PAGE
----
Instead, this book informed me that my new Editor had absolutely no respect for my writing nor that of my writer/editor colleagues. In our first staff meeting, she cheerfully told us she was looking to make some changes in our magazine and then gave us each a gift of this book. In my eyes, it was tantamount to handing Dostoyevsky a first-grade reading primer and suggesting he rewrite Crime & Punishment in the format of Mr. Whiskers (no self-aggrandizing hyperbole intended). I moved on.
Chambers Dictionary of Etymology – Robert K Barnhart (Ed.)
As a word-jockey, history-buff and all-around geek, I can never be sure if my wife’s gift of an etymology book was a reward or a well-disguised pun-ishment (the hyphen should give you a clue as to why she would punish me). Regardless, the book has served me well as I endeavour to sculpt language to fit my needs, crossing words at their roots to develop new varietals that colour an otherwise mundane existence.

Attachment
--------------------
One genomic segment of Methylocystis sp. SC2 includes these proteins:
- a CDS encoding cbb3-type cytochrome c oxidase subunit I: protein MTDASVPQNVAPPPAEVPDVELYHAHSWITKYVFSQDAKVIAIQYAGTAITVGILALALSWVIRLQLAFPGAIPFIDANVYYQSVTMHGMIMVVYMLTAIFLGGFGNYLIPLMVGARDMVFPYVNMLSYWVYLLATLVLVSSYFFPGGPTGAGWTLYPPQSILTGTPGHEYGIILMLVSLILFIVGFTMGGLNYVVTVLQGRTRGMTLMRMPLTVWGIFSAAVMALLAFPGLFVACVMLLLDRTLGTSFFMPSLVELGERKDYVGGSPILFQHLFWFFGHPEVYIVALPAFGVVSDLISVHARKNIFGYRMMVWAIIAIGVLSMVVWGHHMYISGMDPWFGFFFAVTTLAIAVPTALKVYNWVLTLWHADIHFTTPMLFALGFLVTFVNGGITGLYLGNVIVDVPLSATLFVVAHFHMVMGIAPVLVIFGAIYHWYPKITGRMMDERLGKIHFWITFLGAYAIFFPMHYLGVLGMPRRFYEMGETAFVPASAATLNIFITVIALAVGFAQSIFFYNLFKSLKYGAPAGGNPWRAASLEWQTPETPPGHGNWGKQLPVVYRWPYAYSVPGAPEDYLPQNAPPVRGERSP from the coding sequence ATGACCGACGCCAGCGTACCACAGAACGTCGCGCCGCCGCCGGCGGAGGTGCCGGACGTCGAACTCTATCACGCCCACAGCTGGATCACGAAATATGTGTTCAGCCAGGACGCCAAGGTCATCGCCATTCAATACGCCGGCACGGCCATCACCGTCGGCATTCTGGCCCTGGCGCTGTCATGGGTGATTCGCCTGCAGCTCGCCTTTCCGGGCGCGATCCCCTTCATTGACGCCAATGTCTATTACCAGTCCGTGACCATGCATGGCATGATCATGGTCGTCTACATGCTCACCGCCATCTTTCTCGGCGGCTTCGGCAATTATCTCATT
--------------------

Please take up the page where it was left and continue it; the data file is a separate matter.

His shoulder kept throbbing and it seemed there was nothing he could do about it. He wanted little more than to sleep, the flight to New York having left ridiculously early and his sales meeting having ended quite late, if you call a cab ride from bar to airport ending.
Terry’s body wasn’t as young as it used to be and he seriously started to wonder if 32 years in sales was 2 years too many. The awards that lined his shelves said no. Salesman of the Year. Millionaires Club. Best Daddy.
The last one had come from his daughter Ronny almost 25 years ago and it was the one he cherished most, perhaps because it helped him forget that it was a lie. Terry had been a terrible father and an even worse husband, but no one could say he’d been a bad provider. The family wanted for nothing, save perhaps for time with Terry.
He tried to convince himself that he’d spent so much time on the road for them, but he knew better. He wasn’t cut out to a husband or a father, the marriage had been a mistake of hormones and responsibility.
Terry looked up to see the flight attendant awaiting a response. Apparently, he had zoned out.
“Can I offer you a beverage?” she repeated, her smiling eyes betraying no sense of impatience. She would wait for him as though she had nowhere else to be.
“Coffee, please. Black, no sugar.”